How will the end of furlough affect me? Your rights explained
FURLOUGH payments will stop in October leaving up to 2million Brits uncertain of the next step.
The scheme has been winding down since July and companies now have to pay more of their staff's wages than they did at the start.
Initially the government supplied workers with 80% of their wages but the amount firms had to contribute was 10% of this from July and then 20% from August.
But from the end of this month the payments will stop altogether.
Millions of jobs are said to be at risk because of the end of the scheme as well.
We've put together your rights once the payments stop, so you know how the end of the scheme will affect you.
What rights do I have if I'm made redundant?
Although furlough was designed to keep workers employed, unfortunately it doesn't protect you from being made redundant.
It won't affect your redundancy pay rights though, and you'll still be able to claim what you are owed.
Despite your wages being lower (80%) because of the scheme, you must use your full normal pay when working out redundancy pay.
So if your weekly pay is usually £300, your redundancy pay must be your full normal pay of £300 a week too not the £240 you may have been receiving.
How much you're entitled to depends on your age and length of service, although this is capped at 20 years. You'll get:
- Half a week’s pay for each full year you were under 22,
- One week’s pay for each full year you were 22 or older, but under 41,
- One and half week’s pay for each full year you were 41 or older.
It is capped at £544 a week though, with a maximum payout of £16,320.
Plus you'll only receive a statutory redundancy payment if you've been working somewhere for at least two years.
You are also entitled to appeal the decision by claiming unfair dismissal within three months of being let go.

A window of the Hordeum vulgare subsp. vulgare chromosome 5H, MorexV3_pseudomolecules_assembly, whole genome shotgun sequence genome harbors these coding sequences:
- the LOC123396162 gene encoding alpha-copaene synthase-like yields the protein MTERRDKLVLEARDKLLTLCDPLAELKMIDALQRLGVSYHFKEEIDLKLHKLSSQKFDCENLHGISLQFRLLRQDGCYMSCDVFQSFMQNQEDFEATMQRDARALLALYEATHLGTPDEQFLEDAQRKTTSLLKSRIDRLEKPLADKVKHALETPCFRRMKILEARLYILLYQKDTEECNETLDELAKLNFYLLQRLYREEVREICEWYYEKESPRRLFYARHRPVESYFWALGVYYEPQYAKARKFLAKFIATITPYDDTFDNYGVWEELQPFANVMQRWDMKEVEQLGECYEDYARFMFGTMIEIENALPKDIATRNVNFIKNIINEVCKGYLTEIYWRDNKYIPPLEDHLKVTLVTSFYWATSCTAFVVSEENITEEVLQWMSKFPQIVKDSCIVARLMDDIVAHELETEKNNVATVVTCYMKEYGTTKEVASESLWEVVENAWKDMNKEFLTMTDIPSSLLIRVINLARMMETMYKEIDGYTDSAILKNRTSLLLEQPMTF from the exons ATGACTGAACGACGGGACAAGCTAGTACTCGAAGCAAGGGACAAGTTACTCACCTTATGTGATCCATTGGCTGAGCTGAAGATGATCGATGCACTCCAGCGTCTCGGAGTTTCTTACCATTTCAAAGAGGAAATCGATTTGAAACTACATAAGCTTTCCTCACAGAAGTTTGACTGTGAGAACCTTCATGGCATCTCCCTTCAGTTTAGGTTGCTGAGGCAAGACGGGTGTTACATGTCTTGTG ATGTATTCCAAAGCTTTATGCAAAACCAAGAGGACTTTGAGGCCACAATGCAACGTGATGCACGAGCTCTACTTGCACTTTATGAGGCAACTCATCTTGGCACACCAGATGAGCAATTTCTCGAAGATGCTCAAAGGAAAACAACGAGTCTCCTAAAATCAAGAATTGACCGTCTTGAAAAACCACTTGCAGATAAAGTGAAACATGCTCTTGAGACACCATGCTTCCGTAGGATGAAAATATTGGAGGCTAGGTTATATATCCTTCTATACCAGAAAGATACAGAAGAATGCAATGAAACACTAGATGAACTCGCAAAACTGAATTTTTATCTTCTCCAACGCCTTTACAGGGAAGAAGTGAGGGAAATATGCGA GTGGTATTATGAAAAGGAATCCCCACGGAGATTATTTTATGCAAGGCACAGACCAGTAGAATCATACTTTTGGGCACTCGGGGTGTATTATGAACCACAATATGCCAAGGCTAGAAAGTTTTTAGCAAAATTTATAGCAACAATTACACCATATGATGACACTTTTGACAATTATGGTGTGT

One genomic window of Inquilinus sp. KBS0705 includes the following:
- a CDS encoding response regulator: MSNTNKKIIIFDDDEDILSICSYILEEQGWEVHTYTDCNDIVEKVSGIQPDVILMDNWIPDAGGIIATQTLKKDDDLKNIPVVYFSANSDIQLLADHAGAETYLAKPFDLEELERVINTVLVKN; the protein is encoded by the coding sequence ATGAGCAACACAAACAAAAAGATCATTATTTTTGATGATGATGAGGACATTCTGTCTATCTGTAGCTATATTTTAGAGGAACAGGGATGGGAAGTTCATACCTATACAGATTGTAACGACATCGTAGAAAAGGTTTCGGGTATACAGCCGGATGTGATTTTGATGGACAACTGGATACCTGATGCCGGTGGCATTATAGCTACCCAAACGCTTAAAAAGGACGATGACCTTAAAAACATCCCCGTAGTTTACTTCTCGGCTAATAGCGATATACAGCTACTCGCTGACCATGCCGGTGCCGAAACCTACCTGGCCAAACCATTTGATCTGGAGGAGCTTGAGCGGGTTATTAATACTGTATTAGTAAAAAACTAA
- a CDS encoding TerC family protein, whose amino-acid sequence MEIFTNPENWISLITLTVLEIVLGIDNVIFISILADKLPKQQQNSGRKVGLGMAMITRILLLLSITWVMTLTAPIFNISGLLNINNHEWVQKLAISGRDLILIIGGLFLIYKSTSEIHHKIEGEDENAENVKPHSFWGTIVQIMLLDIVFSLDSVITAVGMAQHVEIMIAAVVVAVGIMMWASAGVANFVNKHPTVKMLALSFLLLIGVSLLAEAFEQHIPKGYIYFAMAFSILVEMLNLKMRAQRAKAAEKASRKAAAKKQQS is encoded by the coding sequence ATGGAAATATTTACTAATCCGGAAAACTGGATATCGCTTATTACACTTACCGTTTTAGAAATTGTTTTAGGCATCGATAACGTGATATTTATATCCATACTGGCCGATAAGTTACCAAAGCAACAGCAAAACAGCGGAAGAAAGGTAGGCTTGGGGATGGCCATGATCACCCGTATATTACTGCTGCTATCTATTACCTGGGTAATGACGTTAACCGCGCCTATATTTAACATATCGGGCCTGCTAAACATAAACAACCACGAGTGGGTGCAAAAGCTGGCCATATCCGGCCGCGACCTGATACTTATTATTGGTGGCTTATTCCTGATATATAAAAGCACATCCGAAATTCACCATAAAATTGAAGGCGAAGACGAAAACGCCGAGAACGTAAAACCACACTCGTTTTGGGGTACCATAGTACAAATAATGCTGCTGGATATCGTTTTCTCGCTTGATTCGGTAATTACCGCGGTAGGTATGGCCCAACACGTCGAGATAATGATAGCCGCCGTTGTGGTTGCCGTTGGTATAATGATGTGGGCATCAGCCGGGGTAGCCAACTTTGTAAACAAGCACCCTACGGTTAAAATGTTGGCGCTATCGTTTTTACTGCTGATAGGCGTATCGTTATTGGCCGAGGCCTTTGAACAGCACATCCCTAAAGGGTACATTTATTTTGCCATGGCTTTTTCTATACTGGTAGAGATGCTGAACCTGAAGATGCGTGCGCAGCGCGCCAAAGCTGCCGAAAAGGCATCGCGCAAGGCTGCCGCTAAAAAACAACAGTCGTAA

Can my employer reduce my hours once the scheme ends?
In short, your employer can't cut your hours or even give you a pay cut just because the scheme is ending.
They can't do that without your consent but if it's something you are after for a more flexible working arrangement then it is possible but only if your contract allows it.
If your contract of employment reserves the right to vary your pay and hours though, you could see some changes from the end of the month.
It's worth checking over your contract now so you don't face any surprises when the scheme ends.
It would need to be reasonable and for solid business reasons to reduce your hours though.
If you find yours hours cut unreasonably then you can either resign and pursue a claim for constructive dismissal according to Landau Law.
But it is worth keeping in mind that you need to be employed for two years to qualify in making a claim for unfair dismissal.
Or, you could also continue to work under protest (which you should set out in writing) and consider making a claim for the loss you have suffered.
You can accept the cut in hours too if you want to continue working and look for other jobs to top up hours if necessary.